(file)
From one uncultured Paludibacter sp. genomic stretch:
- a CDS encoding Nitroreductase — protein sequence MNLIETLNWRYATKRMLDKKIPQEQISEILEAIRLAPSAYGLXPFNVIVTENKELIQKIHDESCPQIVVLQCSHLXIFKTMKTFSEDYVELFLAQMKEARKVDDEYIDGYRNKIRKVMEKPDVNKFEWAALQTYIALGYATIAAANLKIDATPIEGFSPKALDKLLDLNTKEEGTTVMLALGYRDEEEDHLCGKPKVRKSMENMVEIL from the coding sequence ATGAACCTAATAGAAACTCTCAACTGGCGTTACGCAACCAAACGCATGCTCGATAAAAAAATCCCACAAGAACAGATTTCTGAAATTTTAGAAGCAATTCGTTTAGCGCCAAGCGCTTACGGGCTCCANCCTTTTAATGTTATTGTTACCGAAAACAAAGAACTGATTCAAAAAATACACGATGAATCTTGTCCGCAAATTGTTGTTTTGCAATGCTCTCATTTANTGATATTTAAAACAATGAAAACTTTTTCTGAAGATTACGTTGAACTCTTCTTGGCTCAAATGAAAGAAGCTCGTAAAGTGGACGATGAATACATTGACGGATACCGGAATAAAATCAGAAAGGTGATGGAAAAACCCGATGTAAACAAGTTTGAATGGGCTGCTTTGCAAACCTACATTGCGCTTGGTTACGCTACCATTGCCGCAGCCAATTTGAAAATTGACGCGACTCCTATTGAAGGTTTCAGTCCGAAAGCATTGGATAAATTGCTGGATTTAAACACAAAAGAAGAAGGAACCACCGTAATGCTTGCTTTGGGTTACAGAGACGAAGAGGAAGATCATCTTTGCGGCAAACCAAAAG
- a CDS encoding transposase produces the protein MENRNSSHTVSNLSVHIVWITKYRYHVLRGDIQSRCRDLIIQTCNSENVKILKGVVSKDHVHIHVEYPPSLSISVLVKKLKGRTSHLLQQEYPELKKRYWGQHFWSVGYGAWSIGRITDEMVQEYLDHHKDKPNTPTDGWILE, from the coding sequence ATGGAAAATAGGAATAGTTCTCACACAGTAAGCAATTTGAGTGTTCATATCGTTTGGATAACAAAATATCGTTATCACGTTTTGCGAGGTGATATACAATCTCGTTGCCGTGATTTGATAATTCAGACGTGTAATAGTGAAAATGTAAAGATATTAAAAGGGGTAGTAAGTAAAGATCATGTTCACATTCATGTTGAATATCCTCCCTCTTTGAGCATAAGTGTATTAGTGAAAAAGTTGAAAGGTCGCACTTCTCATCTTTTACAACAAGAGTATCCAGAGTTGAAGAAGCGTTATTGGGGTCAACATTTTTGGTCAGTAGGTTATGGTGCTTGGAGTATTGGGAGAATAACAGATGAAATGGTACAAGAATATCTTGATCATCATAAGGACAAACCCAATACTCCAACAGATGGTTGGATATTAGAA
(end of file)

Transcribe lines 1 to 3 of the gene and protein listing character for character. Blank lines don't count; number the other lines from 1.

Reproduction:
From one uncultured Paludibacter sp. genomic stretch:
- a CDS encoding Nitroreductase — protein sequence MNLIETLNWRYATKRMLDKKIPQEQISEILEAIRLAPSAYGLXPFNVIVTENKELIQKIHDESCPQIVVLQCSHLXIFKTMKTFSEDYVELFLAQMKEARKVDDEYIDGYRNKIRKVMEKPDVNKFEWAALQTYIALGYATIAAANLKIDATPIEGFSPKALDKLLDLNTKEEGTTVMLALGYRDEEEDHLCGKPKVRKSMENMVEIL from the coding sequence ATGAACCTAATAGAAACTCTCAACTGGCGTTACGCAACCAAACGCATGCTCGATAAAAAAATCCCACAAGAACAGATTTCTGAAATTTTAGAAGCAATTCGTTTAGCGCCAAGCGCTTACGGGCTCCANCCTTTTAATGTTATTGTTACCGAAAACAAAGAACTGATTCAAAAAATACACGATGAATCTTGTCCGCAAATTGTTGTTTTGCAATGCTCTCATTTANTGATATTTAAAACAATGAAAACTTTTTCTGAAGATTACGTTGAACTCTTCTTGGCTCAAATGAAAGAAGCTCGTAAAGTGGACGATGAATACATTGACGGATACCGGAATAAAATCAGAAAGGTGATGGAAAAACCCGATGTAAACAAGTTTGAATGGGCTGCTTTGCAAACCTACATTGCGCTTGGTTACGCTACCATTGCCGCAGCCAATTTGAAAATTGACGCGACTCCTATTGAAGGTTTCAGTCCGAAAGCATTGGATAAATTGCTGGATTTAAACACAAAAGAAGAAGGAACCACCGTAATGCTTGCTTTGGGTTACAGAGACGAAGAGGAAGATCATCTTTGCGGCAAACCAAAAG
- a CDS encoding transposase produces the protein MENRNSSHTVSNLSVHIVWITKYRYHVLRGDIQSRCRDLIIQTCNSENVKILKGVVSKDHVHIHVEYPPSLSISVLVKKLKGRTSHLLQQEYPELKKRYWGQHFWSVGYGAWSIGRITDEMVQEYLDHHKDKPNTPTDGWILE, from the coding sequence ATGGAAAATAGGAATAGTTCTCACACAGTAAGCAATTTGAGTGTTCATATCGTTTGGATAACAAAATATCGTTATCACGTTTTGCGAGGTGATATACAATCTCGTTGCCGTGATTTGATAATTCAGACGTGTAATAGTGAAAATGTAAAGATATTAAAAGGGGTAGTAAGTAAAGATCATGTTCACATTCATGTTGAATATCCTCCCTCTTTGAGCATAAGTGTATTAGTGAAAAAGTTGAAAGGTCGCACTTCTCATCTTTTACAACAAGAGTATCCAGAGTTGAAGAAGCGTTATTGGGGTCAACATTTTTGGTCAGTAGGTTATGGTGCTTGGAGTATTGGGAGAATAACAGATGAAATGGTACAAGAATATCTTGATCATCATAAGGACAAACCCAATACTCCAACAGATGGTTGGATATTAGAA